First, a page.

Avalon is set in the near future, a world in which fully immersive virtual reality gaming is all the rage. Many players are able to earn a living through gaming, particularly in an ultra-violent war game called 'Avalon'. The game, however, is highly addictive and dangerous, causing some less skilled players to suffer from severe and permanent brain damage. Those who meet this fate are referred to as the 'unreturned.' Because of the risks, the game is outlawed by the state and made illegal.

The main character, Ash, lives a boring, lonely and mundane life in the real world. Her life in the simulation, by contrast, is filled with action, danger, and fulfillment. Where her real life is repetitive, pointless and safe, her virtual life is dynamic, challenging and frightening. Avalon is a world in which people come to value their virtual lives over their real ones. The game-master himself is looked upon in near reverential terms and is unmistakably made to resemble a priest.

In the game itself, Ash is an elite player driven to complete level after level. Her motivation for doing so is not entirely clear, even to her, save for the hope that something greater awaits her in the 'next level.' Eventually, after the introduction of a rival player and the discovery of certain clues, Ash succeeds at finding an elusive hidden level.

As Ash transitions to the mysterious level, the sepia tones that dominated the film's appearance are washed away to reveal a full colour panorama. The sensation is much like in The Wizard of Oz when Dorothy opens the door in her black and white world and enters a new world filled with dazzling colour. Where Dorothy enters a world of fantasy and whimsy, Ash finds herself undergoing an existential paradigm shift.

Ash's previous reality, one that was draped in drab monotone, is immediately understood to represent a partially realized existence. The overwhelming sepia and lack of colour come to symbolize limitations to human and social capacity – limits of perception, cognition and sensation. Alternately, the new world, with all its visual richness and dynamism, opens up an entirely new set of possibilities for Ash.

Oshii is making a number of interesting analogies here, including a comparison of the past with the future. But more aptly, he is comparing life as it was in communist Europe to modern life in capitalist democracies. It is no accident that Oshii made this movie in Poland using native actors and Polish dialogue.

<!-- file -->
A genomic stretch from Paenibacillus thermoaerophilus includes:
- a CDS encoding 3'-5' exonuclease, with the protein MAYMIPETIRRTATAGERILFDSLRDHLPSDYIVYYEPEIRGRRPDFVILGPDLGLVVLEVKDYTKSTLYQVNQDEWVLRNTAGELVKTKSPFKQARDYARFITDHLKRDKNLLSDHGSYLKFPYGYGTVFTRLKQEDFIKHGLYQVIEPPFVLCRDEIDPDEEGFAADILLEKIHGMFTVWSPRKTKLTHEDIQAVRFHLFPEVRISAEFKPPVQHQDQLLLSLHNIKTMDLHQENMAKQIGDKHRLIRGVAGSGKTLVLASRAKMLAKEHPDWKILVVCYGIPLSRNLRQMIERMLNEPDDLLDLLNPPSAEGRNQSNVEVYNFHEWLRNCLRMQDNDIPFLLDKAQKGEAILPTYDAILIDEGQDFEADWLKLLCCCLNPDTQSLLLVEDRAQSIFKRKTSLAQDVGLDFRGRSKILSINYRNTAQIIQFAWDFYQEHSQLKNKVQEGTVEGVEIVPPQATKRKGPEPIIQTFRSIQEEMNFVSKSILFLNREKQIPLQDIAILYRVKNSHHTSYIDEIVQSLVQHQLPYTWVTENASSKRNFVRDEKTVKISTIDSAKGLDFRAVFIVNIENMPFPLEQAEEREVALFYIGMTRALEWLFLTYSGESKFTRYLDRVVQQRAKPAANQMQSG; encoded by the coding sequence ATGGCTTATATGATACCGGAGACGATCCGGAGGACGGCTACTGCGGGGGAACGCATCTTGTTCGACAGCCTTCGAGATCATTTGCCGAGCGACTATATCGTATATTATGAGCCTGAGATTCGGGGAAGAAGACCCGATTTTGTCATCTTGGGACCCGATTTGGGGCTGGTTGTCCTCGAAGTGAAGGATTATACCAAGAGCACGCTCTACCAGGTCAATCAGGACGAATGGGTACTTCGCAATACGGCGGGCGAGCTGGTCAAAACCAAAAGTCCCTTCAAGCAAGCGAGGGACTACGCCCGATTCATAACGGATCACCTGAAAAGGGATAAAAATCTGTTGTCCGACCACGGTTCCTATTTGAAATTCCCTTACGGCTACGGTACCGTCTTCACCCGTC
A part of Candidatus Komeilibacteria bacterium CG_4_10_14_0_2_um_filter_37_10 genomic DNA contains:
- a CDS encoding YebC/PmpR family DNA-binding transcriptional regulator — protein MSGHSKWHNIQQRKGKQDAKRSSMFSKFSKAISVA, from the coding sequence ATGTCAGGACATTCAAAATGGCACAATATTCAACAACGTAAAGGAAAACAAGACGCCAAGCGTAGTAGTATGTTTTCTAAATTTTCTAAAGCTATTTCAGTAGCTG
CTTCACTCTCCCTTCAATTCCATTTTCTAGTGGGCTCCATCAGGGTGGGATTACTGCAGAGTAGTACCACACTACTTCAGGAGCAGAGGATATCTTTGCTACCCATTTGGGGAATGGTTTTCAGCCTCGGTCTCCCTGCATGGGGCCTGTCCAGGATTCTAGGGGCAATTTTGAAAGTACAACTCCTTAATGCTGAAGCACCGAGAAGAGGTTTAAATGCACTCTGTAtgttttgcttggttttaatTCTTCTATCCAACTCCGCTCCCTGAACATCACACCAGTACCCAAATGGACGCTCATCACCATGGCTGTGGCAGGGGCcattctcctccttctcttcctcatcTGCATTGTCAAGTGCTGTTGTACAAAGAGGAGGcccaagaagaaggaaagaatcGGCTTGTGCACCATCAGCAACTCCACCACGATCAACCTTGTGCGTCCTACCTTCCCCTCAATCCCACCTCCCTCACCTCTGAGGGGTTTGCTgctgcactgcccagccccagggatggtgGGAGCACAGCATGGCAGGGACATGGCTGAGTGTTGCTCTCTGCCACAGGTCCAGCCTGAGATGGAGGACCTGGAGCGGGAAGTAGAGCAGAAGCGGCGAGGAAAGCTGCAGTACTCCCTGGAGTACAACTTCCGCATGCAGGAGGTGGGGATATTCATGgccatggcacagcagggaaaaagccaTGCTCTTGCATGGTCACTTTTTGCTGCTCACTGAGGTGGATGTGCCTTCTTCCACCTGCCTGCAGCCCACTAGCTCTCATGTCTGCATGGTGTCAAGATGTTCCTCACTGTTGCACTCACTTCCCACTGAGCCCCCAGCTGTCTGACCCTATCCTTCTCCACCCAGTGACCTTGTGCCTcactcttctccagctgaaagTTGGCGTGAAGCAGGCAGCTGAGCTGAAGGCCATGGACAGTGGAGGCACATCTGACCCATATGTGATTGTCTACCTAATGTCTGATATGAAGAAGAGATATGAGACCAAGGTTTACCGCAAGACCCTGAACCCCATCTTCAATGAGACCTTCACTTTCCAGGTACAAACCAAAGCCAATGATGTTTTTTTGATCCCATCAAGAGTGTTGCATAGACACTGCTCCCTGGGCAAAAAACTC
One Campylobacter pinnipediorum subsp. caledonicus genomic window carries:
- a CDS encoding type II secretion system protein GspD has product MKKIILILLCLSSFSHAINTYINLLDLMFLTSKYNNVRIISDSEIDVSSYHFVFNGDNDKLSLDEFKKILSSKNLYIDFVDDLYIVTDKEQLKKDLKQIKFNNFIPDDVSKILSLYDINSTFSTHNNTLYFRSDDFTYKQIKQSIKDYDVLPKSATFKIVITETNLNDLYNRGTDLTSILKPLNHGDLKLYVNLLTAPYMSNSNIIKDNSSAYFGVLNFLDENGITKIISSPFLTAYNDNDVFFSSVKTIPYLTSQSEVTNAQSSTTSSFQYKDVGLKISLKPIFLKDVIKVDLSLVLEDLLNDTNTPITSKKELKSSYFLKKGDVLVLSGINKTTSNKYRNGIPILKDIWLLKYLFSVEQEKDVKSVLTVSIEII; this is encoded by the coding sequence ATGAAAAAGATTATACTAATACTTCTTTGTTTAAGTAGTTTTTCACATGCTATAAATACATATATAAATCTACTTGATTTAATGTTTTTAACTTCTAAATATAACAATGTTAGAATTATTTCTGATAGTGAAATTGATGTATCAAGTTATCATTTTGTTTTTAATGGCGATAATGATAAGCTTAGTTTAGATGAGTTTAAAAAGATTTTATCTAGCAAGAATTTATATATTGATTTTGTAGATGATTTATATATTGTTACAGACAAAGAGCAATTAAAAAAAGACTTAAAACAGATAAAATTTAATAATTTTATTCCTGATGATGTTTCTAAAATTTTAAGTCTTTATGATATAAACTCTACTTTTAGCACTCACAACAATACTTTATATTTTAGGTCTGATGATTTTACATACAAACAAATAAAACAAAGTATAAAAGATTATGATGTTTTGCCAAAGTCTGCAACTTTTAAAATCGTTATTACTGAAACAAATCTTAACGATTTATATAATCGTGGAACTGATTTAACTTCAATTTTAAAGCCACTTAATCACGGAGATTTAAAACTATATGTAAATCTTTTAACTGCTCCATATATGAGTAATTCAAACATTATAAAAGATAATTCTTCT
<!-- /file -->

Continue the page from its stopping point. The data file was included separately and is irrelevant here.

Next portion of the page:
Prior to her entry into the final level, Ash's world was filled with Orwellian imagery. Bleak and eerie tones dominated the screen along with retro-futurist gadgetry reminiscent of such films as 1984, Brazil and Gattaca. Computer terminals were limited to 3D text displays. Books containing no text whatsoever filled shelves. People gathered at communal soup kitchens to eat gruel. Public transportation was dominated by shaky old-fashioned streetcars. The new world, by contrast – Ash's mysterious new level - was filled with billboards, streets filled with bustling people, modern cars and a rich cultural life (including a vivid performance by an actual orchestra).

The new level, however, also presented its challenges. Ash was instructed to hunt down a 'computer bug' -- a former player who escaped to the advanced level. The 'bug' turns out to be a former teammate of Ash's, Murphy, and when she finally confronts him he declares, “Reality is what we tell ourselves it is!” As instructed, she shoots the defector and transcends to yet another level -- another mode of existence -- but this time to the mythical Avalon itself.

In Oshii's Avalon, the comparison of a totalitarian system with that of a modern democratic one can be understood as a transition of simulations in the postmodernist sense. It is reminiscent of Baudrillard's cultural simulation as constructed by the media and the state itself.

Similarly, according to modal reality theory, any system that appears rational to an observer will be construed as real; what we as observers don't know, however, is what possibilities might lie beyond our own modal reality. In the Avalon war game, by advancing to the final level, Ash is given an opportunity to transcend her original modal reality and enter into one with entirely new possibilities.

The relevancy to transhumanism is also pertinant. Given the potential human augmentation, and given the possibility of our own existential mode shift (i.e. the Singularity and virtual existences), humanity might find itself much like Dorothy and Ash, exiting a world of black and white and entering a world of undiscovered colour.

Ultimately, Avalon is a treatise on how we choose to perceive life and how perception is imposed on us by life itself. The movie raises questions about the authenticity of existence in any type of world and how environmental, social and biological restraint/constraint impacts on a person's sense of their subjective life.

And as always, Mamomru Oshii has tapped directly into the zeitgeist of our times.

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Odds 'n sods

Whoa, Betterhumans got hacked last night! Aside from a few panicked moments, no harm was done. Here's a screenshot of what the site looked like for a while.

Rushkoff's latest equation: faith = illness. Reminds me of something I once wrote.

Michael Anissimov recently posted a pair of excellent articles on his blog: Our Low-Entropy Universe and You and The Boötes Void (you know, The Boötes Void -- that fun part of the universe that's 250 million light-years across and completely devoid of anything). If you think that's hard to grasp, try perceiving infinity.

So now that we know that universal constants aren't really constants, should we probably think about giving the term a new name?

A US senator is supporting Kurzweil's and Joy's call for 'Manhattan Project' for bioterror and looming pandemics.

You can now use bioelectric pulses from an electric fish to help you relax.